Play The Part: Don’t Let FOMO Ruin The Show

Author playing a part in costume for Nativity
Not playing it well. I’m the far left of the herd.

We are led to believe that the Author will have something to say to each of us on the part we have played. The playing it well is what matters infinitely.

C.S. Lewis, The Last Night

 

I’m not sure if the role was wrong or if I just played it wrong, when I played a donkey in the pageant back in third grade. A donkey was a step up from white-tight, cotton-ball sheep or a gaudy, gold cardboard star. But it was nothing compared to Mary or even to a shepherd.

At least shepherds were people. Donkeys were just beasts. Plus, I resented the fuzzy brown hood and those tan, straight-leg, corduroys. I was a sulky donkey. I did not play the donkey part well.

When Uzziah Played The Wrong Part


Around 750 B.C. Judah’s King Uzziah wanted a new role. For the first 40 years Uzziah played the king part—his God-given role—like a pro.

He set himself to seek God…as long as he sought the LORD, God made him prosper (2 Chronicles 26:4-5).

God helped him against his enemies and he became very strong. Engines on towers, irrigated farmland, and his fame spread far, for he was marvelously helped. But
Uzziah wasn’t content to be king. He stole a part not given to him. He took the role of priest. 

But when he was strong, he grew proud, to his destruction. For he was unfaithful to the LORD his God and entered the temple of the LORD to burn incense on the altar of incense…But Azariah the priest went in after him, with eighty priests and they withstood him and said, ‘It is not for you, Uzziah, to burn incense.’ (2 Chronicles 26:16-17).


They were right. The fragrant, smoky offering part was assigned to Aaron’s priestly line. It was not in God’s script for his kings.
So the 81 confronted Uzziah and said,

“It is not right for you, Uzziah, to burn incense to the Lord. That is for the priests, the descendants of Aaron, who have been consecrated to burn incense. Leave the sanctuary, for you have been unfaithful; and you will not be honored by the Lord God.”

Uzziah, who had a censer in his hand ready to burn incense, became angry. While he was raging at the priests in their presence before the incense altar in the Lord’s temple, leprosy broke out on his forehead. (2 Chronicles 26:18-19)

Because King Uzziah stole a role not his own, he lived leprous and alone for ten years until he died. 

Don’t Let FOMO Ruin The Show

It sounds extreme. But Uzziah is a type. His sinful overreach—incited by his fear of missing out on a better priestly part?—was written down for our instruction, that we might have hope (Romans 15:4). Uzziah warns us to master the FOMO that tempts us to take a role not assigned to us.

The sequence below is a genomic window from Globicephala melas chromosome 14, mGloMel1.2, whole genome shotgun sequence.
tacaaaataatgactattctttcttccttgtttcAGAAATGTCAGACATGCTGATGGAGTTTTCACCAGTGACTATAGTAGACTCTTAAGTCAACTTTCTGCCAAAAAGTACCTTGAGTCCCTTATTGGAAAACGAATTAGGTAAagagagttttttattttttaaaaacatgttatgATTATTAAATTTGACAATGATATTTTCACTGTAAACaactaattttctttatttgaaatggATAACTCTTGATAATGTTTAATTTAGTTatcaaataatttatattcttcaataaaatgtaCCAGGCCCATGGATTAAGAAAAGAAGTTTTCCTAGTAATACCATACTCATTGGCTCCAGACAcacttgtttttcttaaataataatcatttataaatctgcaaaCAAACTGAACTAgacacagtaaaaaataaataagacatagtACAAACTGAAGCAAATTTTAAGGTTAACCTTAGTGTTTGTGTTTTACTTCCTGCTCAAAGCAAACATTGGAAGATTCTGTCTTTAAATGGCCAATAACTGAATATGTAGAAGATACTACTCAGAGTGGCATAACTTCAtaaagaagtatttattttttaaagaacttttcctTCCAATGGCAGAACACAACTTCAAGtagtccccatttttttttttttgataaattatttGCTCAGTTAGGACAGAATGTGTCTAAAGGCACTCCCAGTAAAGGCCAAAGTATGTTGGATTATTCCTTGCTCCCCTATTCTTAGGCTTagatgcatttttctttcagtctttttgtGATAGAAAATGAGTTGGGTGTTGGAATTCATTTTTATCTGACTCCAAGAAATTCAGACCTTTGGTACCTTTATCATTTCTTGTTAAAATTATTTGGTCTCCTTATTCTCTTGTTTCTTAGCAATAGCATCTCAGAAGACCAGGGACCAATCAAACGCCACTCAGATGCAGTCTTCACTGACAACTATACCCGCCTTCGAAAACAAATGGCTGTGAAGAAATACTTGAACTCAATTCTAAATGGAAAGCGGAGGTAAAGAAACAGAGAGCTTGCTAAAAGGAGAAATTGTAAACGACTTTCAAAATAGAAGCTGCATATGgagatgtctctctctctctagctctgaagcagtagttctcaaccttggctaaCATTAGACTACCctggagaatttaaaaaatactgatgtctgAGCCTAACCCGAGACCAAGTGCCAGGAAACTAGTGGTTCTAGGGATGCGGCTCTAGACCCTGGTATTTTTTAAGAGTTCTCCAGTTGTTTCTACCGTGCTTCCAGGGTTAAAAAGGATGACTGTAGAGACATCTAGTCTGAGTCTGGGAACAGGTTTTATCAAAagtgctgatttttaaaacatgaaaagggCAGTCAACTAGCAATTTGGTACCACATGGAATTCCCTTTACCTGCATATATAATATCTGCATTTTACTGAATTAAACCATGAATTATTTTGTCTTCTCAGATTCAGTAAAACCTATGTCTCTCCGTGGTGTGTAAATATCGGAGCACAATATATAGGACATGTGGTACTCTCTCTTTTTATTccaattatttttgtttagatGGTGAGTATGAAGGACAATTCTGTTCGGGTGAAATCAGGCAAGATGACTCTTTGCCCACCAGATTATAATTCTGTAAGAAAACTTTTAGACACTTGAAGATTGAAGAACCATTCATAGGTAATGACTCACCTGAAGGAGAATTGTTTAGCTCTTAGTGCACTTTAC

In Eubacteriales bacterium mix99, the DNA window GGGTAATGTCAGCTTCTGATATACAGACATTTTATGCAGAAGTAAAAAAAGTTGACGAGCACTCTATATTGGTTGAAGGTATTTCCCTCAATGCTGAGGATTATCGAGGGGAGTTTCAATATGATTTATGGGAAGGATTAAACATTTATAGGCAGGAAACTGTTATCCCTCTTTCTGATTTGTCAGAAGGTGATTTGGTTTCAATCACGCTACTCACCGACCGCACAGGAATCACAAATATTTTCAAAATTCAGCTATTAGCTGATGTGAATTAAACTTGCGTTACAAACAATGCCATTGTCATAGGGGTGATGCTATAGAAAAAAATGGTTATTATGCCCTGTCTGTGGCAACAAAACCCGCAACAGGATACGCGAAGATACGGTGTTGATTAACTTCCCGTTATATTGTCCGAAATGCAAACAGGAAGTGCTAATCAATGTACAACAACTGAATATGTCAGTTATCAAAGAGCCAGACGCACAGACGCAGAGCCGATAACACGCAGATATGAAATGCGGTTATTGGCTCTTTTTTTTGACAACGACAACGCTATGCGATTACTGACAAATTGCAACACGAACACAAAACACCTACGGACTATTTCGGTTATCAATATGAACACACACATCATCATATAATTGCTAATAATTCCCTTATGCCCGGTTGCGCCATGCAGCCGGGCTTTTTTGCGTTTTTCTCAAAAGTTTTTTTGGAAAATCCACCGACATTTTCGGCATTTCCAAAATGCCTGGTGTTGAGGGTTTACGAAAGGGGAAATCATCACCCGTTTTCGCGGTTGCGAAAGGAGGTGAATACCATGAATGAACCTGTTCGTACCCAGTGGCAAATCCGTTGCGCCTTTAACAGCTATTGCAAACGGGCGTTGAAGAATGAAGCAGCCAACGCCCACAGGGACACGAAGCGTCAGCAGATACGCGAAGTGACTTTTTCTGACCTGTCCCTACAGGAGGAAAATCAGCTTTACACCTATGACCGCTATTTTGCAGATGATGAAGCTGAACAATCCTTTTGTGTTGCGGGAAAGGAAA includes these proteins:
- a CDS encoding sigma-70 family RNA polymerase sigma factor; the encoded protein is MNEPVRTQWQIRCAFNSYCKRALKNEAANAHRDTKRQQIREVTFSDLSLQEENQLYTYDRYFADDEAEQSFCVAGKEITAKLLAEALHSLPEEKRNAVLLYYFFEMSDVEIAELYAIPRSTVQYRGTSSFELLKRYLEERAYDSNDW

The fear of missing out,” writes blogger Jon Bloom, is “the Thing”-or the part- we think we need to be happy. In a word, it’s coveting. And coveting isn’t limited to material “things,” making it so illusive.

It’s a shape-shifter that assumes whatever form matches our current vulnerability to feeling like we’re missing out. Today it might be coveting someone’s income, tomorrow it might be coveting someone’s achievement, the next day it might be coveting someone’s harmonious family, next week it might be coveting someone’s opportunities or church or advanced degree or capacities or interior design or . . . you name it.

This is why we often experience Facebook and Pinterest as purveyors of “missing out.” They point out all the things that we don’t have. They remind us of what we are not. They show us where we have not been. 

But the root problem isn’t social media or marketing. The root problem, says Bloom, is deeper. It’s “our active sin natures that tell us that idols satisfy. That fear that we are missing out is coming from inside us” (James 4:1-2).

So how do we fight FOMO?

Stage Tips: Play. Your. Part. Well.

That’s simple. Stay in your lane, on your stage. Focus on playing your assigned role well.

1. Play-work, take- an active part in salvation’s story. It’s on stage at this second in you. Work out your own salvation with fear and trembling, for it is God who works in you, both to will and to work for his good pleasure. Philippians 2:12b-13

2. Play yourNot my part, or your best friend’s, or your fantasy role. Play your actual, factual, realio-trulio God-given part. Only let each person lead the life that the Lord has assigned to him, and to which God has called him. 1 Corinthians 7:17

3. Play your part. It’s not a one-man show. You’re only part of this grand play. But it is an important part. God picked you for this role. God arranged the parts in the body, each one of them as he chose… there are many parts, yet one body. 1 Corinthians 12:18-20

4. Play your part well.  Not grudgingly, but cheerfully; not half-heartedly, but whole-heartedly. And whatever you do, work heartily, as for the Lord and not for men, knowing you will receive the inheritance as a reward. Colossians 3:23-23

But what if you’re in a role you didn’t want? If you didn’t tryout for this part?

But I Didn’t Tryout For This Part

My friend Jenny was new to her 50’s and working her way back to university when brain cancer hammered her husband. The youngest of their three sons was still in school when Phil went home to Jesus. Then her oldest married married a lovely lady with a lovely young daughter and suddenly Jenny was Nana frosting sparkly pink princess cakes.

A few years ago Christian author and speaker Nancy Leigh DeMoss, also in her 50’s, shocked us with this announcement: